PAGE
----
Sprint CEO Under Fire as ‘Ugly’ Analyst Day Adds to Stock Plunge
The third-largest U.S. wireless operator fell two trading days in a row after an investor meeting in New York on Oct. 7, sliding 26 percent to the lowest level since February 2009. The gathering grew “ugly,” according to Walter Piecyk, an analyst with BTIG LLC, as Sprint said it needs to raise more capital and Hesse refused to provide detailed financial forecasts in response to repeated questions.
Sprint has tumbled 83 percent since Hesse took over in December 2007, compared with an 18 percent drop in the Standard & Poor’s 500 index. While the CEO has made progress in areas such as customer service, he has failed to stem subscriber defections or report a single quarterly profit.
“Hesse is on thin ice now,” said Ed Snyder, an analyst with Charter Equity Research, who is based in San Francisco. “One, perhaps two, more big mistakes and he’s probably gone.”
At least seven analysts cut their ratings on the stock after the carrier’s investor meeting, citing concerns that rising spending will hurt liquidity. Sprint, based in Overland Park, Kansas, said it will raise money to transition to long- term evolution, or LTE, wireless technology, the standard used by AT&T Inc. (T) and Verizon Wireless.
The latest upgrade strategy represents one of several strategic shifts that are getting expensive for shareholders, said Ben Abramowitz, an analyst with Kaufman Bros.
“Management credibility is lost with investors,” Abramowitz wrote about Sprint, as he downgraded the stock to “hold” from “buy.”
Sprint’s directors support Hesse and his strategy, said James Hance, the company’s chairman.
“The board is very comfortable with management,” said Hance in an interview. “Dan and his team have done a very good job of stabilizing the company.”
Sprint said that under Hesse’s leadership, it’s showing improvement.
“The evidence is clear that the long-term turnaround plan that Dan put in place is making significant progress,” said Scott Sloat, Sprint spokesman. “We aren’t there yet but clearly we have made significant strides.”
Sprint rose 7.2 percent to close at $2.38 in New York and has fallen 44 percent this year.
Sprint has been struggling to compete with AT&T and Verizon, the country’s largest wireless operators. Sprint has lost money for 15 consecutive quarters and in July missed second-quarter estimates by enough that its stock dropped 16 percent, at the time the largest decline since 2008.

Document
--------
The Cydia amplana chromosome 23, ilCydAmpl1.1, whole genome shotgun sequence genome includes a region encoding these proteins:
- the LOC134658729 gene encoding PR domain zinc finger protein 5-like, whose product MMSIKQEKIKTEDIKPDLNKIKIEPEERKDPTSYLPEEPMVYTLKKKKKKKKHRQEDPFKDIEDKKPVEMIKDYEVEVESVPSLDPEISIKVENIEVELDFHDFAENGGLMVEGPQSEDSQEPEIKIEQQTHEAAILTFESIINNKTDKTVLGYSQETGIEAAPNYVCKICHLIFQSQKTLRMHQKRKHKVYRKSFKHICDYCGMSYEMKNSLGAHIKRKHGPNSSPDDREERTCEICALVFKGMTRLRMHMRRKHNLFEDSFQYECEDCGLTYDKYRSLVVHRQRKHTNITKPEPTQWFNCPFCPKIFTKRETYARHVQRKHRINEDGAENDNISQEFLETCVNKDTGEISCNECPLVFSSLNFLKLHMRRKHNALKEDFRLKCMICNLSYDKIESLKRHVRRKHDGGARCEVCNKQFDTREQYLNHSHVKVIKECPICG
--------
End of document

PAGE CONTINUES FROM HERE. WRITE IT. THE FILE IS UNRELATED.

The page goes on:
Last week, Sprint gathered analysts and investors for the strategy summit it called Network Vision. Hesse and his lieutenants explained how the company would upgrade its wireless network for the higher-speed LTE technology and how rapidly it would make the switch.
Still, Hesse and Chief Financial Officer Joseph Euteneuer didn’t provide forecasts for profit or revenue, and they said all the financial information provided excluded the impact of Apple Inc. (AAPL)’s iPhone, which Sprint is starting to sell this month for the first time.
After Sprint’s presentation, the floor was opened to questions. The first analyst said he couldn’t grasp what the previous two hours were designed to accomplish.
“I’d be lying to you if I said I understood what I saw with those slides,” said Dave Barden, an analyst with Bank of America Merrill Lynch.
He then asked for some details on the impact of the iPhone, which costs Sprint money upfront because the carrier subsidizes the cost of the phone to consumers in exchange for service revenue over two years. Euteneuer declined to provide specifics.
After, analysts and investors expressed frustration over the lack of clarity about iPhone costs, financing needs and the future relationship with partner Clearwire Corp. (CLWR) Though Sprint now uses Clearwire’s network to provide high-speed, fourth- generation wireless services, Hesse said it would only commit to using Clearwire’s network through 2012 and may not continue after that. Clearwire plunged 32 percent that day.
When Craig Moffett, an analyst with Sanford C. Bernstein & Co., asked whether Clearwire will be able to survive on its own, Hesse said analysts would have to ask Clearwire about its financial position.
One attendee then questioned Hesse’s assertion, since Sprint owns about half of Clearwire.
“I don’t think it does you a service to suggest you’re not aware of their financial condition,” said the person, who wasn’t identified in a transcript of the meeting.
Clearwire CEO Erik Prusch gave an interview to answer questions about the company’s future, saying he’s confident the company can raise the capital needed.
BTIG’s Piecyk said the investor meeting hurt Sprint because the company had set high expectations for the event and then failed to deliver.
“The Q&A session got ugly as the management team continued to avoid providing any detailed answers,” he wrote in a research note. “Sprint is un-investable until they can provide better clarity.”
The company’s board members should understand how poorly the presentation was received, Piecyk said.
“We also hope the board listens to the replay of the Q&A to hear what investors thought of the plan they approved,” he said. “How do you not know the iPhone impact?”
Hesse arrived at Sprint during a difficult time, as the company struggled to integrate Nextel Communications Inc. His experience as a telecommunications veteran won him credibility with investors, said Abramowitz. Still, their patience is wearing thin, he said.
“He stepped into a bad situation,” said Abramowitz. “The question is, ‘Did he do enough to improve the situation?’ The valuation of the stock talks for itself.”
To contact the reporter on this story: Scott Moritz in New York at Smoritz6@bloomberg.net
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